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This Date in Washington Senators History – ’25 Senators crush Tigers 20-5
1905 – The Nationals will take a win anyway they can. At Detroit, umpire John Sheridan awards a forfeit win to the Nationals when Detroit refuses to begin play after an argument. Washington is leading in the 11th, 2-1, when Sheridan awards the forfeit.
1915 – Seeing their 9 game win streak fall by the wayside, the Tigers are defeated by the Nats and Walter Johnson, 8-1, in game one. The Nats achieve a rare feat in the top of the 2nd when they score a run with no official at bats. Chick Gandil and Merito Acosta walk, a sacrifice bunt by Buff Williams moves Gandil and Acosta into scoring position, and a George McBride sac fly plates Gandil. Detroit earns a split of the twinbill, 1-0, in the finale.
1918 – Sens 3B Eddie Foster 4-for-4 day bolts Washington past the Tribe, 7-1. The Nats do all their scoring in the bottom of the 1st, chasing starter Jim Bagby from the box. Jim Shaw grunts his way to another win.
1925 – After being shutout yesterday, the league leading Nats erupt for 20 runs in a 20-5 destruction at Detroit. The Big Train walks 7 over 5.1 innings, but collects 2 hits, one of which is a home run. Bengal pitchers donate to the Washington cause by surrendering 19 hits and issuing 10 bases on balls.
1927 – The Tigers sweep two over the Senators in Motown, 4-2 and 7-3. Harry Heilmann and Marty McNanus each homer in the 4th inning of game two off an increasingly ineffective Walter Johnson. It is the first time in Barney’s stellar career that he has given up 2 home runs in the same inning and, also, the last homers he allows in his career. Johnson absorbs his final loss. With the sweep, the rampaging Cats (13 consecutive wins) overtake Washington for 2nd place.
1933 – The good times had to come to an end sometime. Washington, riding high on a 13 game win streak, fall, 10-8, at Detroit on a 2-run, 9th inning home run from rookie Hank Greenberg. Despite the defeat, the front running Senators are still ahead by a comfortable margin of 7.5 games.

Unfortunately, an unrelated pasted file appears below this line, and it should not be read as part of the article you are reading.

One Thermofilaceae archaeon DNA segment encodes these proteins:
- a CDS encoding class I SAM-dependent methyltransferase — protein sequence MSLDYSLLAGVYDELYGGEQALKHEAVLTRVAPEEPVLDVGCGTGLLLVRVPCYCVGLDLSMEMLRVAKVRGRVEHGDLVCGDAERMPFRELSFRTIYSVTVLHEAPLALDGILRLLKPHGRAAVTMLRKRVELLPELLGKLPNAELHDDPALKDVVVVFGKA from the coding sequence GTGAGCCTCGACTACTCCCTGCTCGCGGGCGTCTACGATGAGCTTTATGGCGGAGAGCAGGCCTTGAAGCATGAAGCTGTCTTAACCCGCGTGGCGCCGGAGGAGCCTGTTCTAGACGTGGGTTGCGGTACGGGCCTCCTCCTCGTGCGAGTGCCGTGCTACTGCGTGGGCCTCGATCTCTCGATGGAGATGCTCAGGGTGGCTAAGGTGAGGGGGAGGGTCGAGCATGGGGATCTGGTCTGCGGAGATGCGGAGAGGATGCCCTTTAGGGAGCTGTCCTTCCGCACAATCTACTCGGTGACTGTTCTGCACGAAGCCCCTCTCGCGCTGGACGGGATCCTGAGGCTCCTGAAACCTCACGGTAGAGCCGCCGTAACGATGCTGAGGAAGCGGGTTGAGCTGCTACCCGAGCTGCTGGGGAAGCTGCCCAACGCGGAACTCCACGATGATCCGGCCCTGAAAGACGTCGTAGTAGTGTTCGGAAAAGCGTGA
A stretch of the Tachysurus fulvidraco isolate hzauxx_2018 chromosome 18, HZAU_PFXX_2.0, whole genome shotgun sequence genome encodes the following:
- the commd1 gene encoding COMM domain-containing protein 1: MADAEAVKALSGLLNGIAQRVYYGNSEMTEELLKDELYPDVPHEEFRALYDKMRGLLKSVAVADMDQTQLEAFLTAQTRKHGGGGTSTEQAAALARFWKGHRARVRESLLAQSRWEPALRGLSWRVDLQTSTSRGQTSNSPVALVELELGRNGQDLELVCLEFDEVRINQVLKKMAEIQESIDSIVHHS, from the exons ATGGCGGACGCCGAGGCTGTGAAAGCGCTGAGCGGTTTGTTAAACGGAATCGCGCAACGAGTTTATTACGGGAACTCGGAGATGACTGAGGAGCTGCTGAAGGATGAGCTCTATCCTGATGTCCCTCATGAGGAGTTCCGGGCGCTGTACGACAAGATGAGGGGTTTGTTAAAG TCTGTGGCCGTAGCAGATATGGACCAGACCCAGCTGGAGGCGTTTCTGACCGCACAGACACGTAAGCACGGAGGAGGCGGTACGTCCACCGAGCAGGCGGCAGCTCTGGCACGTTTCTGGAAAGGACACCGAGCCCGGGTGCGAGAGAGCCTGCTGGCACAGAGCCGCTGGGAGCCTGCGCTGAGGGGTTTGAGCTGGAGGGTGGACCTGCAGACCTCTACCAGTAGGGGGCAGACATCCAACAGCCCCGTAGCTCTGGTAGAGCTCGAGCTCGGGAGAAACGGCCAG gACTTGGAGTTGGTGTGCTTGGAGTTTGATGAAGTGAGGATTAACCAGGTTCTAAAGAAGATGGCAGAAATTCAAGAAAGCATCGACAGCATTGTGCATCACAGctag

1936 – Three consecutive home runs from Red Kress, Joe Kuhel and Carl Reynolds in the 4th sparks Washington to a 12-8 win in the opener at Shibe Park. The A’s Gordon Rhodes takes the loss, as the Nats collect 20 hits. Philadelphia comes back to take game two, 7-6.
1961 – In loss number 4 of a 14 game losing streak, Boston’s Jackie Jensen‘s bases loaded walk in the bottom of the 11th sinks the stumbling Senators, 3-2. Bennie Daniels goes the distance for Washington in taking the defeat.
1970 – In the Twin Cities, Frank Howard and Harmon Killebrew trade home runs in regulation time, as the Sens and Twins head to extra innings, tied at 4. In the 10th, Howard trumps Killebrew with a game winning home run, Hondo’s 35th, for a 5-4 Washington victory.
1971 – The DC Armory Board, overseers of RFK Stadium, offers Washington owner Bob Short a compromise that would save the “financially strapped” owner $125,000 a year. In short, the proposal would allow Short to receive all food and beverage profits during the baseball season. But the proposal would not give Short parking revenues or forgive the $178,407.66 Short owed in back rent on RFK. Short replied, “It’s a step in the right direction, but kind of late. If I can’t use it this season (1971), it won’t help much.” Translation: “I’m moving the team to Texas.” (Information courtesy of James R. Hartley’s excellent book “Washington’s Expansion Senators”.)
The stork is relegated to bench duty today as there were no future Senators players ever born on August 22nd in any year.